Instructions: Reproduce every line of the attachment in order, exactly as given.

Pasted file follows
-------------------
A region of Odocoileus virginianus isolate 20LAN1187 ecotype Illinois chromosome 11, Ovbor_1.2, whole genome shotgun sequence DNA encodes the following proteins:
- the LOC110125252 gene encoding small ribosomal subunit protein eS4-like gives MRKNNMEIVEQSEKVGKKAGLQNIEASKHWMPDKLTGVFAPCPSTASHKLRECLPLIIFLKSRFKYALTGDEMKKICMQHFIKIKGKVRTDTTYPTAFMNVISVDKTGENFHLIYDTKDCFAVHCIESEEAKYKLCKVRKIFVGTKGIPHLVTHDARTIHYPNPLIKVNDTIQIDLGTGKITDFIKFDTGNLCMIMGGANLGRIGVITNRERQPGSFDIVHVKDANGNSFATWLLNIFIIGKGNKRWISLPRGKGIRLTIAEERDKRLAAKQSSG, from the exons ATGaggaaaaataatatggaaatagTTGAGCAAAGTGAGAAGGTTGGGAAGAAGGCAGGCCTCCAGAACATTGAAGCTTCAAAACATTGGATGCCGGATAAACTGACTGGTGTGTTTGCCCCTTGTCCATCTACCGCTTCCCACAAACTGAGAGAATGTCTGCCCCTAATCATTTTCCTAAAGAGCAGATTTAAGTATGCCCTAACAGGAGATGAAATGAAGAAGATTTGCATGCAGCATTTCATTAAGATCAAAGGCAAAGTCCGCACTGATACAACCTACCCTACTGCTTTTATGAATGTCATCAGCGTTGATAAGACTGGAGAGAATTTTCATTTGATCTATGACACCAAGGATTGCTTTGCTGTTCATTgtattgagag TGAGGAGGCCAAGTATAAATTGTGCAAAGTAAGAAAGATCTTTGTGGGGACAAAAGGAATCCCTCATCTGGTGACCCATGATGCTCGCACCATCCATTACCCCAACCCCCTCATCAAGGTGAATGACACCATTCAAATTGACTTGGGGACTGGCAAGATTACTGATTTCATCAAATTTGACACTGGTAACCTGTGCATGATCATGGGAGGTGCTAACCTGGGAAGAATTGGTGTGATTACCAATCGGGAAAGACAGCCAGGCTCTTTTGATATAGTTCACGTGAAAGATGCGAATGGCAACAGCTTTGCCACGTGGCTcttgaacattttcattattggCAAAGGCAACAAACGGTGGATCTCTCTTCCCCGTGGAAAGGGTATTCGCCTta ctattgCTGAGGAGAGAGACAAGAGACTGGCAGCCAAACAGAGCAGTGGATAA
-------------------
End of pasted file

A region of Odocoileus virginianus isolate 20LAN1187 ecotype Illinois chromosome 11, Ovbor_1.2, whole genome shotgun sequence DNA encodes the following proteins:
- the LOC110125252 gene encoding small ribosomal subunit protein eS4-like gives MRKNNMEIVEQSEKVGKKAGLQNIEASKHWMPDKLTGVFAPCPSTASHKLRECLPLIIFLKSRFKYALTGDEMKKICMQHFIKIKGKVRTDTTYPTAFMNVISVDKTGENFHLIYDTKDCFAVHCIESEEAKYKLCKVRKIFVGTKGIPHLVTHDARTIHYPNPLIKVNDTIQIDLGTGKITDFIKFDTGNLCMIMGGANLGRIGVITNRERQPGSFDIVHVKDANGNSFATWLLNIFIIGKGNKRWISLPRGKGIRLTIAEERDKRLAAKQSSG, from the exons ATGaggaaaaataatatggaaatagTTGAGCAAAGTGAGAAGGTTGGGAAGAAGGCAGGCCTCCAGAACATTGAAGCTTCAAAACATTGGATGCCGGATAAACTGACTGGTGTGTTTGCCCCTTGTCCATCTACCGCTTCCCACAAACTGAGAGAATGTCTGCCCCTAATCATTTTCCTAAAGAGCAGATTTAAGTATGCCCTAACAGGAGATGAAATGAAGAAGATTTGCATGCAGCATTTCATTAAGATCAAAGGCAAAGTCCGCACTGATACAACCTACCCTACTGCTTTTATGAATGTCATCAGCGTTGATAAGACTGGAGAGAATTTTCATTTGATCTATGACACCAAGGATTGCTTTGCTGTTCATTgtattgagag TGAGGAGGCCAAGTATAAATTGTGCAAAGTAAGAAAGATCTTTGTGGGGACAAAAGGAATCCCTCATCTGGTGACCCATGATGCTCGCACCATCCATTACCCCAACCCCCTCATCAAGGTGAATGACACCATTCAAATTGACTTGGGGACTGGCAAGATTACTGATTTCATCAAATTTGACACTGGTAACCTGTGCATGATCATGGGAGGTGCTAACCTGGGAAGAATTGGTGTGATTACCAATCGGGAAAGACAGCCAGGCTCTTTTGATATAGTTCACGTGAAAGATGCGAATGGCAACAGCTTTGCCACGTGGCTcttgaacattttcattattggCAAAGGCAACAAACGGTGGATCTCTCTTCCCCGTGGAAAGGGTATTCGCCTta ctattgCTGAGGAGAGAGACAAGAGACTGGCAGCCAAACAGAGCAGTGGATAA